I spoke to my estate agent friends this week (in Comunanza, Marche) and they have been pretty busy since the end of August. Properties under about 200,000 are going well. She quoted this figure because generally the buyers don't need finance for these "cheaper" properties. I don't think it is correct to say that the price for all properties are falling and the number of sales are low. Amba's price IMHO is good. It's just a case of patience.The properties that are not selling are the big, restored "villas with pools" that previously appealed to British buyers. You just need to trawl the agents sites to see how many are for sale - lots.Italians make up the highest propportion of purchasers so it would be mad to ignore that market. We had lots of Italian viewers (mostly from out of the area, looking for a holiday home) and very few foreigners. My husband's ex has also just sold her house, as have some friends who have had their house for sale for over 2 years, so the markets is definitely picking up.We were very pro-active in marketing the house (well, ruin really). I created a website, we posted links to it everywhere we could find, we put up posters with tear off strips in our shop and of course we used an agent. We're doing the same with the house we live in: houses.sibillinicycling.com I'll happily do the same for anyone else struggling to sell - just PM me.So, if you are sitting in a villa with pool you are trying to sell for three quarters of  a million euro (or more) and are aiming firmly at foreign buyers you will probably have a long wait. If you have a reasonably priced property that represents good value to the Italian market too then hang on in there.Just my two penneth worth.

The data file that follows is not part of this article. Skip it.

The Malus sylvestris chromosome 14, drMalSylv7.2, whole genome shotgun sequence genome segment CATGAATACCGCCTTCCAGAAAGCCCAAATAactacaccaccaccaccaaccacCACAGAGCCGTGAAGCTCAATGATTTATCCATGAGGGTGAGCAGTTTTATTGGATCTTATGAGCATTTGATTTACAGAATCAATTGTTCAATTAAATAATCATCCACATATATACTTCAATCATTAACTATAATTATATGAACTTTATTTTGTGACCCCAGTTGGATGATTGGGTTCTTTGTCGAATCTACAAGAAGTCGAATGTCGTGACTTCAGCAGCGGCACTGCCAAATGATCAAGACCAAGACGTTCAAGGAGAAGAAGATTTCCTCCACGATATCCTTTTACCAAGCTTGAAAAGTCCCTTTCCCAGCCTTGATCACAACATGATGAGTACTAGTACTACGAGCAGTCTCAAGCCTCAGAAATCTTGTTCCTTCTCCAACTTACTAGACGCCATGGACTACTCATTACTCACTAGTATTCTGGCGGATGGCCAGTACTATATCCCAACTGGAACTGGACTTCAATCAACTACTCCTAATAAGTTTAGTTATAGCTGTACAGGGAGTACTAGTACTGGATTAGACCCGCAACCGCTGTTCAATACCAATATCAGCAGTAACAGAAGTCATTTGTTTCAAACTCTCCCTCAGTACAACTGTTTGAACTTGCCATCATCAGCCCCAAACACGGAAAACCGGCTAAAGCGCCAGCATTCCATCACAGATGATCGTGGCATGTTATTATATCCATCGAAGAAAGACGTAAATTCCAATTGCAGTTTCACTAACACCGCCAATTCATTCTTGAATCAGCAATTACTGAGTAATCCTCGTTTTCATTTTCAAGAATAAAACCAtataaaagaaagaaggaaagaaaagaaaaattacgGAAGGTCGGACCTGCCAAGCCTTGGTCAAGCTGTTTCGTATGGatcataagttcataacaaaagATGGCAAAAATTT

In reply to by Penny

  Thats good news that people are selling, and agents are busy.  There has been a few people come and look at the house for sale near us. so something is happening.I have put the house on subito, any other advise would be great.I would appreciate any help, you can email me info at ambamand@yahoo.co.uk